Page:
We also believe that our technology can be adapted for municipal water & sewer, and potentially railroad/rail transit industries. We have recently commenced investigation of the municipal water market, which closely resembles the O&G pipeline market (i.e., steel pipes that corrode, and inspection tools are used to collect snapshots of data).

13. Can you disclose who are the other pipeline operator customers beyond Phillips?

We are prevented from disclosing our client names because of confidentiality terms we agreed to when contracting these clients.

While we can’t make these disclosures, I would note that potential customers, particularly within the U.S. and Canada, are generally quite well aware of the companies that have adopted CIM, as this information is often shared at various industry conferences and meetings. During the past year, we haven’t had need to include history/background of our Company in sales meetings, as prospective customers we are now meeting with understand who we are and what we do, as a result of peer to peer discussions about our company and technology.

14. How many miles of pipeline in total is the company managing? (b) And at which point will the company turn a profit?

(a) We currently have 51,000 miles under multi-year contracts, and more than 100,000 miles in our sales pipeline.

(b) We did post a small profit for the period ended December 31, 2018, but decided to raise more capital to fund acceleration of R&D and new product development in April 2019 to increase our competitive moat, rather than focus on bottom line profits. We believe that we can create higher value for shareholders by advancing our first mover advantage, signing new logos and increasing recurring revenues, which is the metric that generally governs SaaS company valuations. We believe that new client additions are key to future opportunities, as it is highly probable that they will ultimately onboard our solutions for all of their pipeline segments once they experience the value proposition of using CIM. This justifies the relatively low introductory pricing models and incurrence of onboarding costs for new clients. While these strategies contribute to increased costs in the short term, they set the stage for greater recurring, profitable business in the longer term.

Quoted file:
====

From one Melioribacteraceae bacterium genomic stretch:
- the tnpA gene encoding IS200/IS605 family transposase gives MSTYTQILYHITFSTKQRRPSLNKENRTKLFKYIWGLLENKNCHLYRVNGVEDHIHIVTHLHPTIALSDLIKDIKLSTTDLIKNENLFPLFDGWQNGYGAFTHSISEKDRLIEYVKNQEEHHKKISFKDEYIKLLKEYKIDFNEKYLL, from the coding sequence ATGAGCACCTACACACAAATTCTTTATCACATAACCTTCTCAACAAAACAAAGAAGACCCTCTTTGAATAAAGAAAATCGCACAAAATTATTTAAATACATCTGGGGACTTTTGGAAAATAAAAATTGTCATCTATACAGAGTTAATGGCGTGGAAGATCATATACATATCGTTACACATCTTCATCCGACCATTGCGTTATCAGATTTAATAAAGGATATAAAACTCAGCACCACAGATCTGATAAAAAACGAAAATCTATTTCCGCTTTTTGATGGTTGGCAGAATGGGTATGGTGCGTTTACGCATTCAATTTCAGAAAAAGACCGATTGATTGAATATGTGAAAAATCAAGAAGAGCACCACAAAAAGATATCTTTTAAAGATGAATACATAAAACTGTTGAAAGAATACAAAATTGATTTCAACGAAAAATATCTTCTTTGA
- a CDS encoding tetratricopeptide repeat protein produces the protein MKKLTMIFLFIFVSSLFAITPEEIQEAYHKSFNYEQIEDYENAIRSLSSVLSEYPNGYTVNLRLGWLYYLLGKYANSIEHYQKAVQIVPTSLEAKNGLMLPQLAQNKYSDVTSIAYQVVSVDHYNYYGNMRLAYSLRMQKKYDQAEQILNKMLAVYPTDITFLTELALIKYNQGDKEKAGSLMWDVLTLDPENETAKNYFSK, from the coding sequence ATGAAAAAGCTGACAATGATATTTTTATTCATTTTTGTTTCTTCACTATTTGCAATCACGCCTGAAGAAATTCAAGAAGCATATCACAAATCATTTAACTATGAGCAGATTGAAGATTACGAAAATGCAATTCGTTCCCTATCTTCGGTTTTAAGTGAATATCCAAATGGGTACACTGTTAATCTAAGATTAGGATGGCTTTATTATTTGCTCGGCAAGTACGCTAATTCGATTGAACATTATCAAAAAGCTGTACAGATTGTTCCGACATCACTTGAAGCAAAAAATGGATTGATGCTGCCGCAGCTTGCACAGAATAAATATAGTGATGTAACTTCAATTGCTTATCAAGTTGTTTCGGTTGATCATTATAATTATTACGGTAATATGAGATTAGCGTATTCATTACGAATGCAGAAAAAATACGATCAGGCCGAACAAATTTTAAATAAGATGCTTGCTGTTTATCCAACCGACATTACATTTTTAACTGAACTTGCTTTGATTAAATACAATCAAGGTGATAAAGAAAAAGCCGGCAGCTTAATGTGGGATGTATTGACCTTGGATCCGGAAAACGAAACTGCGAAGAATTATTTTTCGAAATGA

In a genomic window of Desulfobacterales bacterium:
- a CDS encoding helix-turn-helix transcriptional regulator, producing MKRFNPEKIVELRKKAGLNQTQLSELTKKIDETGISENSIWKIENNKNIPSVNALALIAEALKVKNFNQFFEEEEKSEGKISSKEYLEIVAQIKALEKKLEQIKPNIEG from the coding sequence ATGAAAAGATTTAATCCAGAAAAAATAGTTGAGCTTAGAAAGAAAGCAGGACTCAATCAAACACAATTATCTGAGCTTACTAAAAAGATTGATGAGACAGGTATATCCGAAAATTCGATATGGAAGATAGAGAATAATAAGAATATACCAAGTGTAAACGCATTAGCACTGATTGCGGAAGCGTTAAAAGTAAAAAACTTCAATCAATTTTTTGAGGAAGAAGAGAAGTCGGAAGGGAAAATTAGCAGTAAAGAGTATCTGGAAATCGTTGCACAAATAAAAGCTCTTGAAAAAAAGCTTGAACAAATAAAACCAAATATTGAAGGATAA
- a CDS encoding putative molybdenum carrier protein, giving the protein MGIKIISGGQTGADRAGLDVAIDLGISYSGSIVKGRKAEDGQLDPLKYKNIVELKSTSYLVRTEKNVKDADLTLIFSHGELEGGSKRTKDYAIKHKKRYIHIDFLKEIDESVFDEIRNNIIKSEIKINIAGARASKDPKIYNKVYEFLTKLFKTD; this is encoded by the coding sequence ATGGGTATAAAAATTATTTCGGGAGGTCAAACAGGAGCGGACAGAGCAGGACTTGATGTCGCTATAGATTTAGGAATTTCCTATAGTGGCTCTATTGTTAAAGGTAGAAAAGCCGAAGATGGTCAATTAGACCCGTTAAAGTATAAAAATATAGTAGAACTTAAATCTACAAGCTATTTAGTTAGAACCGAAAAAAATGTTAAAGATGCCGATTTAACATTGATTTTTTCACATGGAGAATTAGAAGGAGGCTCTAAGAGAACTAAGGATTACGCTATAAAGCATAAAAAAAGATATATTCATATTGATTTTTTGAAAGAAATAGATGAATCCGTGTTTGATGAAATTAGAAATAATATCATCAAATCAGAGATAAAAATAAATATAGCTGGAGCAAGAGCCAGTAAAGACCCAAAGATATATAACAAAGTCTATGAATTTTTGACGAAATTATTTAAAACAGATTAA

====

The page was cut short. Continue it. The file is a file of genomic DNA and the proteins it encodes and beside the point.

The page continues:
15. What is the Philips 66 royalty rate, what is the cap and when do you anticipate having paid it off?

This information is confidential, as required to comply with our agreement and for competitive reasons. The royalty is capped, which provides us the option of retiring the obligation whenever we choose to. We do not consider royalty expense to be material, relative to revenues that we expect to occur over time.

16. Is there seasonality in recurring revenues? Why was the Q4 quarter down on the Q2 quarter in 2019?

We anticipate quarterly revenues to continue to be somewhat lumpy over the next year as one of the major revenue components, associated with loading of inline inspection data sets onto CIM, is dependent on clients’ timing. I suggest that you review the Fiscal 2019 year-end MD&A published on SEDAR to understand the revenue components and revenue recognition factors discussed in the document. One of the important factors to monitor is the “Deferred revenue” recorded on our balance sheet, which typically represents pre-paid consumption of CIM by clients, as expected to unfold during the ensuing year. We anticipate that timing to load inline inspection data sets onto CIM will continue to vary by client, thus revenue recognition will vary accordingly.

17. Do you have enough cash to continue operations for the next 12 months? Is there any plan to raise additional capital and/or cause even further shareholder dilution?

Cash burn in 2019 was ~$2.5 million, and we expect this to improve in 2020. With $10.5 million in cash, and no debt, we believe we have sufficient cash to execute our business plans as currently envisioned, without requirement to raise additional capital.